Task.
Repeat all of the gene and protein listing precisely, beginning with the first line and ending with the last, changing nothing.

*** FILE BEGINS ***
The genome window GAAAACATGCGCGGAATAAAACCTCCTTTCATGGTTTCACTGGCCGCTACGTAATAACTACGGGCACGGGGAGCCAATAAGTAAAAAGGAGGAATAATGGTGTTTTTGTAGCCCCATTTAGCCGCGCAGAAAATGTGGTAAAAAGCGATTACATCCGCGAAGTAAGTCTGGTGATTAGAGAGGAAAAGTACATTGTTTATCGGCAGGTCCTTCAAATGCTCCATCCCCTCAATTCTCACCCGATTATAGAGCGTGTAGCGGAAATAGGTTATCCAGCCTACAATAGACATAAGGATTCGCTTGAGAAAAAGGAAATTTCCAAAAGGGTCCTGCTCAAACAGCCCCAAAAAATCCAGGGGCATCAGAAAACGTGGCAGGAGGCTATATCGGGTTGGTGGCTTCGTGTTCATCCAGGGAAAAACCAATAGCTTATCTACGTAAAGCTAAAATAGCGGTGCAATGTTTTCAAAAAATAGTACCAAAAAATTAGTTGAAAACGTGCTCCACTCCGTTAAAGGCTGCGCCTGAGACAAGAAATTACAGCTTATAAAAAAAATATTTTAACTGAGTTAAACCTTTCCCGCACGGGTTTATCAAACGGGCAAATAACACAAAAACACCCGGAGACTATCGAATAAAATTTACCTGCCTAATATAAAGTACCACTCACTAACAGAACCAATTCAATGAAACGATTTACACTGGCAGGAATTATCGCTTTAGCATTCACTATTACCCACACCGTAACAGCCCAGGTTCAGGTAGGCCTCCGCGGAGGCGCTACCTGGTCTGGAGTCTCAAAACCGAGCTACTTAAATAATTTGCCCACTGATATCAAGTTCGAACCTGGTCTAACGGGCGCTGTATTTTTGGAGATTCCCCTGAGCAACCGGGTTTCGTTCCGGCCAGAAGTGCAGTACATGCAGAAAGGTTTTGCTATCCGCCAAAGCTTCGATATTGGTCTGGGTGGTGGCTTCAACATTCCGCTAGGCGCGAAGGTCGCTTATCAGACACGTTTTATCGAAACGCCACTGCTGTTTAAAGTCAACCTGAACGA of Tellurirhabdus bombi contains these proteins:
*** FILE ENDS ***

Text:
The genome window GAAAACATGCGCGGAATAAAACCTCCTTTCATGGTTTCACTGGCCGCTACGTAATAACTACGGGCACGGGGAGCCAATAAGTAAAAAGGAGGAATAATGGTGTTTTTGTAGCCCCATTTAGCCGCGCAGAAAATGTGGTAAAAAGCGATTACATCCGCGAAGTAAGTCTGGTGATTAGAGAGGAAAAGTACATTGTTTATCGGCAGGTCCTTCAAATGCTCCATCCCCTCAATTCTCACCCGATTATAGAGCGTGTAGCGGAAATAGGTTATCCAGCCTACAATAGACATAAGGATTCGCTTGAGAAAAAGGAAATTTCCAAAAGGGTCCTGCTCAAACAGCCCCAAAAAATCCAGGGGCATCAGAAAACGTGGCAGGAGGCTATATCGGGTTGGTGGCTTCGTGTTCATCCAGGGAAAAACCAATAGCTTATCTACGTAAAGCTAAAATAGCGGTGCAATGTTTTCAAAAAATAGTACCAAAAAATTAGTTGAAAACGTGCTCCACTCCGTTAAAGGCTGCGCCTGAGACAAGAAATTACAGCTTATAAAAAAAATATTTTAACTGAGTTAAACCTTTCCCGCACGGGTTTATCAAACGGGCAAATAACACAAAAACACCCGGAGACTATCGAATAAAATTTACCTGCCTAATATAAAGTACCACTCACTAACAGAACCAATTCAATGAAACGATTTACACTGGCAGGAATTATCGCTTTAGCATTCACTATTACCCACACCGTAACAGCCCAGGTTCAGGTAGGCCTCCGCGGAGGCGCTACCTGGTCTGGAGTCTCAAAACCGAGCTACTTAAATAATTTGCCCACTGATATCAAGTTCGAACCTGGTCTAACGGGCGCTGTATTTTTGGAGATTCCCCTGAGCAACCGGGTTTCGTTCCGGCCAGAAGTGCAGTACATGCAGAAAGGTTTTGCTATCCGCCAAAGCTTCGATATTGGTCTGGGTGGTGGCTTCAACATTCCGCTAGGCGCGAAGGTCGCTTATCAGACACGTTTTATCGAAACGCCACTGCTGTTTAAAGTCAACCTGAACGA of Tellurirhabdus bombi contains these proteins: